Voting in the capital at last Sunday's local elections went smoothly, with no major obstacles or incidents, the electoral committee reports, while the official turnout of 54.5 percent of eligible voters in Estonia's largest population center was approximately the same as the figure for the whole country.
Priit Lello, Chair of Tallinn Electoral Committee and City Secretary said: "Voting in the open polling stations at shopping malls was well attended. The voting tents in Mustamäe, Lasnamäe and Põhja-Tallinn districts were visited very actively."
"Furthermore, the e-vote figure reached a record level. This may have been influenced by people wishing to avoid close contact during the coronavirus pandemic, but also by confidence in the e-voting system," Lello continued, according to a Tallinn city government press release.
88,127 e-votes were cast between Monday, October 11 and Saturday, October 16, which, along with 103,488 paper votes on polling day, Sunday, October 17, totaled 191,615 people.
The total electorate in Tallinn numbered 353,360 [sic], the largest of any municipality – Tallinn is further sub-divided into eight districts – the city government says.
Close to a thousand volunteers were involved in organization during election week, primarily staffing the polling stations across the capital (which were also open during the advance voting period October 11-16 - ed.).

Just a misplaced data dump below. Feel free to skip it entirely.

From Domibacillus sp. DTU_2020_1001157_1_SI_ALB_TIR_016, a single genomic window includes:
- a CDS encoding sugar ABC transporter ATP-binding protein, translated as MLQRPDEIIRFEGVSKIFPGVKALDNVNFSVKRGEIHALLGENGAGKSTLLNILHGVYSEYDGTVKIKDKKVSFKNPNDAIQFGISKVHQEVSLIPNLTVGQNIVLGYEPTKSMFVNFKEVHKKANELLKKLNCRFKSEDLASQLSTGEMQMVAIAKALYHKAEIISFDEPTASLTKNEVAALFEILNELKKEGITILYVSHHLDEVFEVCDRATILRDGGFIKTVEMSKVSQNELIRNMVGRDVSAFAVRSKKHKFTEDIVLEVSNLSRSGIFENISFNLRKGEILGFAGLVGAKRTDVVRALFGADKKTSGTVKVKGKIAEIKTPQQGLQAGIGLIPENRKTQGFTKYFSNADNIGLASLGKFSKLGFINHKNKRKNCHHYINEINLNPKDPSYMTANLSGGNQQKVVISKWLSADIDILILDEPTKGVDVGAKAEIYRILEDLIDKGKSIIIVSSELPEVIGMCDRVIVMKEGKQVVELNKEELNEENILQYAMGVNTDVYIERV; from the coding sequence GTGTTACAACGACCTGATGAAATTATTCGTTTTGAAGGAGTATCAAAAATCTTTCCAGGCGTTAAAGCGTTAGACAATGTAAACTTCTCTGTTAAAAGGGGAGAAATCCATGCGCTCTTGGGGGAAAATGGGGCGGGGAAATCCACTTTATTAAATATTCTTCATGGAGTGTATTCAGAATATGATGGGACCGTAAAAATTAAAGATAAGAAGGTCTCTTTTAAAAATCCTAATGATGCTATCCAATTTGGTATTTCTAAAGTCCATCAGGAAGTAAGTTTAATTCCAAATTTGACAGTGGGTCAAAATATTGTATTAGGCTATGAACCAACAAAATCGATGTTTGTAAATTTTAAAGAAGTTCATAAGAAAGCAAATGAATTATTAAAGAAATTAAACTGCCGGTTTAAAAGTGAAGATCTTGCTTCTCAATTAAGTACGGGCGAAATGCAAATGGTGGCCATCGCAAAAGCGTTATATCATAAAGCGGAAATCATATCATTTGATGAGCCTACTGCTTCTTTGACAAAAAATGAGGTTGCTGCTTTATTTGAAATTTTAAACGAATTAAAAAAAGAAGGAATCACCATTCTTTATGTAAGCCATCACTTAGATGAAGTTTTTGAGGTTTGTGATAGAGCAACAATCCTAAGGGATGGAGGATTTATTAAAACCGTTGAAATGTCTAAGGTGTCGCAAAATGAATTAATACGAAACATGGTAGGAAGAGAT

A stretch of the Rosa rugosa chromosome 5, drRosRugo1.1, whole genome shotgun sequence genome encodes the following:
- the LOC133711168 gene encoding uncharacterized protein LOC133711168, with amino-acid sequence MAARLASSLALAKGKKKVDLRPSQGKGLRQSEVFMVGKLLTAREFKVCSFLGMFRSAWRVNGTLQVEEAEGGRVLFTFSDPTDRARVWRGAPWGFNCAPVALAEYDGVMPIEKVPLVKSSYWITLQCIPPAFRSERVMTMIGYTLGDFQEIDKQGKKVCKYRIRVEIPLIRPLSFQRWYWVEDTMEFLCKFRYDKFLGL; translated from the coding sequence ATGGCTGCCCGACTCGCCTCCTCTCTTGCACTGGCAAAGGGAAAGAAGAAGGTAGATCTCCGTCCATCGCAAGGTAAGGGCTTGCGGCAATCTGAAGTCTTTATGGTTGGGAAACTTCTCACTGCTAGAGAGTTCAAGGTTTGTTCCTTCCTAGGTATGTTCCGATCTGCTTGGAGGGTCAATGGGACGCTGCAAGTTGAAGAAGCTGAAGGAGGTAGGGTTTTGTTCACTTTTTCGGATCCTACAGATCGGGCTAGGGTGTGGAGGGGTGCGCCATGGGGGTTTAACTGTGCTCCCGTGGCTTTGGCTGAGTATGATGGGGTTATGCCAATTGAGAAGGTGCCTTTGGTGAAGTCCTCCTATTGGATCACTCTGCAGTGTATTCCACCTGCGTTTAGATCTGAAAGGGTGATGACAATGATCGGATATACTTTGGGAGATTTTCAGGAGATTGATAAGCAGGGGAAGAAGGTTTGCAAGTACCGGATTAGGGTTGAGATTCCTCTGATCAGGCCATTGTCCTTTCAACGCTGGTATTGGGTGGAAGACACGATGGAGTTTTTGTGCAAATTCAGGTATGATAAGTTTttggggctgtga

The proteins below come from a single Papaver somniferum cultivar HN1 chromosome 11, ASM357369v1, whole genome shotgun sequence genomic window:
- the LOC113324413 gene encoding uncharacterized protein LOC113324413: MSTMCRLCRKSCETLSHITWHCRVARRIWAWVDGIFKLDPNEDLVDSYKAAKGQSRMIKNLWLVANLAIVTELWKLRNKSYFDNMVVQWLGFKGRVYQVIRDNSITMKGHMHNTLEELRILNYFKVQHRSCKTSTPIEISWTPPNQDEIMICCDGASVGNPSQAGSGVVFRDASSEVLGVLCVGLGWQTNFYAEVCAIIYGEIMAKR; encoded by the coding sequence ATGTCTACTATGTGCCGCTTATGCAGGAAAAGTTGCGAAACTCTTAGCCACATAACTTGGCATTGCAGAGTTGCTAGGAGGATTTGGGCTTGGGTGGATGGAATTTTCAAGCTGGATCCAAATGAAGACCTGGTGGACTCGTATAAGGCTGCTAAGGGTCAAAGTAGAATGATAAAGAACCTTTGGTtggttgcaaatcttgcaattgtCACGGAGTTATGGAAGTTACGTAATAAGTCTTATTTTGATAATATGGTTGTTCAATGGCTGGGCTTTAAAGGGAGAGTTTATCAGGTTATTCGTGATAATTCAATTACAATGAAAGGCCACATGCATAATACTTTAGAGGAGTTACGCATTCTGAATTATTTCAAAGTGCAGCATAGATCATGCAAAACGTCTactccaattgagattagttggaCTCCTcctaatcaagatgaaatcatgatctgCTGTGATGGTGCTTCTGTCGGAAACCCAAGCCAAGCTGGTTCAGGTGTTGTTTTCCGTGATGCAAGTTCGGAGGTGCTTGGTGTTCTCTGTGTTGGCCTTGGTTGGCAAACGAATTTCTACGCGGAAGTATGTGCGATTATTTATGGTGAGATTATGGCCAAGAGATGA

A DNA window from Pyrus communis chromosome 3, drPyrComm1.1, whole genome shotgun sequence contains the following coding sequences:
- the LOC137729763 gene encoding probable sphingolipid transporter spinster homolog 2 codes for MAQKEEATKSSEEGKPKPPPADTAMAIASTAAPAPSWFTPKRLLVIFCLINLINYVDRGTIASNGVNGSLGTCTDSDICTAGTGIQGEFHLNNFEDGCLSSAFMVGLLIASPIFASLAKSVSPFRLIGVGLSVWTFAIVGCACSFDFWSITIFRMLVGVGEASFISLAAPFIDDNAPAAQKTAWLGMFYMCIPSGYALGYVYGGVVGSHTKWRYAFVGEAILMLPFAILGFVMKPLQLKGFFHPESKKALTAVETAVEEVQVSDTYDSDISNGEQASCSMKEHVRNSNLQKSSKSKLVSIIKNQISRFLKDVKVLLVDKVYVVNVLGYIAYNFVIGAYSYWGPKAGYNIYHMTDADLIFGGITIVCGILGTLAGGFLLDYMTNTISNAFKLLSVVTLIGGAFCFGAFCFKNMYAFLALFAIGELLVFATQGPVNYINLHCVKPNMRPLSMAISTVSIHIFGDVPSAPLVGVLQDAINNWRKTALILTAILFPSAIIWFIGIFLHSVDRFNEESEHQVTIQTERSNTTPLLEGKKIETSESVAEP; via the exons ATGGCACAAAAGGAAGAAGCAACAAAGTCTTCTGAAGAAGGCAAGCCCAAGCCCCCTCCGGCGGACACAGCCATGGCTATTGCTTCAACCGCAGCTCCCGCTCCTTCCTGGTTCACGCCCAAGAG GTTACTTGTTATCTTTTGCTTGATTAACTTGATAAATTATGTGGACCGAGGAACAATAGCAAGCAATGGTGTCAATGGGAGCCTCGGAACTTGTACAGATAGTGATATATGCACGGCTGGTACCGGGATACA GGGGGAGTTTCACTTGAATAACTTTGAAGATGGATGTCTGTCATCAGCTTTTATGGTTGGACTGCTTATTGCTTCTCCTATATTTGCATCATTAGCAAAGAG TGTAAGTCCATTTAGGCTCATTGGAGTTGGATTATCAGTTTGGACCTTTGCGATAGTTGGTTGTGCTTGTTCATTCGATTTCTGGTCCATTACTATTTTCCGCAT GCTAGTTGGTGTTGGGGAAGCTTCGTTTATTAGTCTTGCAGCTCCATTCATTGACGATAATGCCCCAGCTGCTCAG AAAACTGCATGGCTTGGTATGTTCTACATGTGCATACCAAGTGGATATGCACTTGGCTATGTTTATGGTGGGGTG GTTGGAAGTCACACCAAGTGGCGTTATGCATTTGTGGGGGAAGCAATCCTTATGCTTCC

"I extend my gratitude to all the voters and to the hardworking people who helped to make the elections run smoothly," Lello continued.
"Turnout last week was higher than in the council elections held in 2017: the right to vote was used by 54.5 percent [sic] of those eligible. This is a good result in the current conditions of the coronavirus outbreak," he added.
Paper ballots were counted at the polling station they were cast in, while paper votes cast away from a voter's place of residence were concurrently counted by the Tallinn Electoral Committee, in the Kalev Sports Hall, while a recount was carried out of all paper votes on Monday, again at the Kalev Sports Hall and ahead of the official announcement.
The State Electoral Committee (VPK) oversaw e-vote counting in Tallinn, as it did nationwide.
More detailed information is here.
Editor: Andrew Whyte